Police fears over online toys and devices
Safety concerns over smart home appliances and toys have prompted police in the UK and US to call for controls on Internet of Things devices.
The police warnings follow many recent incidents that have seen hackers and security companies exploiting weaknesses in IoT appliances that can lead to unwelcome access to homes, children and personal data.
In the latest intervention, the Chief Constable of Durham, Mike Barton has publicly called for a security rating system on smart home devices that lets someone buying a smart appliance instantly see how safe it is when connected to their home network.
The warning from the Durham Chief Constable follows an earlier alert from the FBI that many children’s toys that connect to the internet give undesirable access to your family and, more worryingly give strangers direct access to your child.
One example is Cloud Pet, a range of soft toys which would not look out of place in any toy shop and comes in forms ranging from the standard teddy bear to elephants and unicorns. It is aimed at the modern working family and is a way for parents who are working away from home to keep in touch with their child.
The absent parent can record a message on their phone or tablet and send it using an app. A notification and the message are sent to their partner’s device for approval and then at a click of a button the message is sent via blue tooth to the toy so the child can hear their absent parents voice. The child can reply via the same route by pushing a button hidden in the toys paw.
But in February, a security blunder was discovered by the Australian cyber security researcher Troy Hunt, and flagged up on his website ‘Have I been Pwned’. Hunt found a database from Spiral Toys, a toy manufacturer that produces a range of online toys called ‘Cloud Pets’ had been left online with no password protection.
On his website, Hunt laid out the scale of the flaw with 2.2 m recordings of children and their parents being available along with 800,000 email addresses and passwords.
“Unfortunately, this one was ridiculously easy. The company that runs the service left their database public on the internet without a password and people found it. It was that simple,” said Hunt.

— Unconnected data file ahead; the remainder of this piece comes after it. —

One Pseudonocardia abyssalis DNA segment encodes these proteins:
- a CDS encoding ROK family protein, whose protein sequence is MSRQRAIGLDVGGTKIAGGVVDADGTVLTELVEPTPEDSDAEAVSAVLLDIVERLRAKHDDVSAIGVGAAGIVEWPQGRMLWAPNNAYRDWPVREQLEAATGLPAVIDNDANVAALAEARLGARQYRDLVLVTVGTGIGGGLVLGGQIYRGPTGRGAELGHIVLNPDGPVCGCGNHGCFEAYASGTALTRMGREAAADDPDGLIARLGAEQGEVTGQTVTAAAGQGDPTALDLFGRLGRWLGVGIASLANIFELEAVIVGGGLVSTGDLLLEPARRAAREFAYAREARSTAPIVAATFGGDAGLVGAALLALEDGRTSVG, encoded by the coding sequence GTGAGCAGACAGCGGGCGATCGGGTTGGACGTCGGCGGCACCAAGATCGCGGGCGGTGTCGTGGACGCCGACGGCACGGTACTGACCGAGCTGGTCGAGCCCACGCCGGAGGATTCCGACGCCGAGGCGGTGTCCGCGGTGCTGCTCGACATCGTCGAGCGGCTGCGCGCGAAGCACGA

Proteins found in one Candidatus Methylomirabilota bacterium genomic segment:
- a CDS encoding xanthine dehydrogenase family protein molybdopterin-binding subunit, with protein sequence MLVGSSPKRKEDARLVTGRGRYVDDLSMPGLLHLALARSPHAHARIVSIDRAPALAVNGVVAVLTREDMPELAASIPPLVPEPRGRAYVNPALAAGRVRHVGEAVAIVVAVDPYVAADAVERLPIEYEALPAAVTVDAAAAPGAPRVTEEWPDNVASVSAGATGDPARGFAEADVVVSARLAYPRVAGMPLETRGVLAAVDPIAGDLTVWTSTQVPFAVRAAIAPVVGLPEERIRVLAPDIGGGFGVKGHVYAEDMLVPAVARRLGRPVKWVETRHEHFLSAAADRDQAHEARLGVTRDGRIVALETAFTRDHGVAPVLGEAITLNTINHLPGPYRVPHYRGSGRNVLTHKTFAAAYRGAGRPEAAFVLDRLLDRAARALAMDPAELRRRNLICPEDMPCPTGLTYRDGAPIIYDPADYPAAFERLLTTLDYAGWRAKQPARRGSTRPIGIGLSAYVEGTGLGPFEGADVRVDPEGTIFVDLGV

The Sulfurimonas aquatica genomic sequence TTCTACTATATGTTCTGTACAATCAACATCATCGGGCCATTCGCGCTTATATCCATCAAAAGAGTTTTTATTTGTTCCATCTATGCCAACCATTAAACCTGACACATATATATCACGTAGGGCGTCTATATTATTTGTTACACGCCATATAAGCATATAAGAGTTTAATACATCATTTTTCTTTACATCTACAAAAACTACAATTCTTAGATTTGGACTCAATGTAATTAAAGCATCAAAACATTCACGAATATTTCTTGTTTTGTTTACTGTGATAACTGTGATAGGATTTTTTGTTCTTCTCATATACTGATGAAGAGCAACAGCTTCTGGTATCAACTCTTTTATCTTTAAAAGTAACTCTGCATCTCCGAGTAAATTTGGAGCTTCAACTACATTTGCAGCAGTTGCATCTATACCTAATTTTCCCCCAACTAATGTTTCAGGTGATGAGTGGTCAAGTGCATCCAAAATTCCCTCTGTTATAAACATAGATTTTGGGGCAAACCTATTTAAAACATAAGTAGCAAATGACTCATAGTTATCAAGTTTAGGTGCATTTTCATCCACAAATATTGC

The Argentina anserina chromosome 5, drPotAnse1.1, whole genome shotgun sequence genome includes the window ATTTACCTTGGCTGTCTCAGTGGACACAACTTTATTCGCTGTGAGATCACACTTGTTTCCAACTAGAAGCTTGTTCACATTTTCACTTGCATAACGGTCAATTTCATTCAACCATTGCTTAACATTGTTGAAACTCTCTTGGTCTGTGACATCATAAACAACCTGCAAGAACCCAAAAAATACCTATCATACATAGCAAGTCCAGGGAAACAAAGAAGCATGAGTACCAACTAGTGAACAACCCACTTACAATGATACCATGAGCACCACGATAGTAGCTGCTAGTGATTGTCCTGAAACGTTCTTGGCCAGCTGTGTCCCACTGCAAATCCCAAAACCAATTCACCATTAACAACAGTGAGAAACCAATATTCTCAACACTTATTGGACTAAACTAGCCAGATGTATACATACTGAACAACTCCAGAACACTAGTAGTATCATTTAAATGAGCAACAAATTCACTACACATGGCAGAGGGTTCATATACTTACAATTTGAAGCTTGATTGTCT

“I think the thing that we are all most concerned about is these toys recorded kids’ voices. This is the entire design of it. You leave a message for your father as a child or your mother and the relative then leaves a message for you on their phone and sends it back to the kids. So who is listening to it? That scares all of us with kids, I think.”
Hunt, who started his website to raise awareness of cyber threats added that on at least three occasions these files, a lot of them recordings of children linked to sensitive account information, were copied and deleted with a ransom notes left in their place to buy back the information.
Further to this, a month later a vulnerability was found in the Cloud Pets Bluetooth Web API. With some know how, an individual can setup a webpage and use it to connect directly to the Cloud Pet with no further authorisation needed and gain control of its functions.
In a worst-case scenario, this means that an individual can constantly listen in on the child and talk to them directly when they are within range of the toy. Theoretically this means they only need to be outside a family’s house, or parked in a car next to a playground.
In January 2015, a doll called Cayla with much of the same functionality was shown to have similar problems, and once hacked could be made to say whatever was wished by researchers working for the UK security company PenTest Partners.
According to cyber experts the incidents are part of a growing issue with IoT devices across the board including not only toys but also systems used in the Critical National Infrastructure caused by manufacturers cutting corners in search of profits and not producing systems that have sufficient computing and storage space to run effective computer security programs.
Speaking about the IoT devices that control crucial parts of the infrastructure we all rely on Joe Weiss, an acknowledged CNI expert said: ‘the old sensors were security agnostic, basically dumb and people added some remote access. The new sensors, are online from day one, they were designed that way. The new stuff is worse than the old. We’re another generation from actually having secure stuff come out.
“The new stuff has not been designed with space enough to run security programs on. Not when you talk about sensors and actuators and drives.”
A problem that bedevils all IoT devices and one that is only likely to be corrected by legislation.
The Cloud Pets can still be bought from retail giants Amazon Online and Tesco Direct as well as on the high street from The Entertainer chain of toy stores, though recently at up to 80% off their initial price.